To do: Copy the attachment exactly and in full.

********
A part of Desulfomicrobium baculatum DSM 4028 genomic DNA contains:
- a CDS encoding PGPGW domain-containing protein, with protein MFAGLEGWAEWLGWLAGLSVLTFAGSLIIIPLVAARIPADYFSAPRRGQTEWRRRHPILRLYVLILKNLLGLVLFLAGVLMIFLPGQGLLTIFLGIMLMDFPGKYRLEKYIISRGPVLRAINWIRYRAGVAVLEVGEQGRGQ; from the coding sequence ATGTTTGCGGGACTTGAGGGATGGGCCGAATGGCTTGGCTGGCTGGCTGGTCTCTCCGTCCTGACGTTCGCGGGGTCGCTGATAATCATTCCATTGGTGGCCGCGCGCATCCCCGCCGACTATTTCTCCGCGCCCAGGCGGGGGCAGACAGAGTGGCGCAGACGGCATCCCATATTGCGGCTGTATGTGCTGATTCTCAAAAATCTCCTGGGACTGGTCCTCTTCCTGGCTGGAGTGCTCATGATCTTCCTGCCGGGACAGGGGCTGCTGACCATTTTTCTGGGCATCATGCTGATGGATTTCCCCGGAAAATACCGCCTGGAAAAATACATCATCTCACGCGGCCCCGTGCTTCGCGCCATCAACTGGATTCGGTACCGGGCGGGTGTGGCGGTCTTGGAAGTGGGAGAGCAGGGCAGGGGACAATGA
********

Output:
A part of Desulfomicrobium baculatum DSM 4028 genomic DNA contains:
- a CDS encoding PGPGW domain-containing protein, with protein MFAGLEGWAEWLGWLAGLSVLTFAGSLIIIPLVAARIPADYFSAPRRGQTEWRRRHPILRLYVLILKNLLGLVLFLAGVLMIFLPGQGLLTIFLGIMLMDFPGKYRLEKYIISRGPVLRAINWIRYRAGVAVLEVGEQGRGQ; from the coding sequence ATGTTTGCGGGACTTGAGGGATGGGCCGAATGGCTTGGCTGGCTGGCTGGTCTCTCCGTCCTGACGTTCGCGGGGTCGCTGATAATCATTCCATTGGTGGCCGCGCGCATCCCCGCCGACTATTTCTCCGCGCCCAGGCGGGGGCAGACAGAGTGGCGCAGACGGCATCCCATATTGCGGCTGTATGTGCTGATTCTCAAAAATCTCCTGGGACTGGTCCTCTTCCTGGCTGGAGTGCTCATGATCTTCCTGCCGGGACAGGGGCTGCTGACCATTTTTCTGGGCATCATGCTGATGGATTTCCCCGGAAAATACCGCCTGGAAAAATACATCATCTCACGCGGCCCCGTGCTTCGCGCCATCAACTGGATTCGGTACCGGGCGGGTGTGGCGGTCTTGGAAGTGGGAGAGCAGGGCAGGGGACAATGA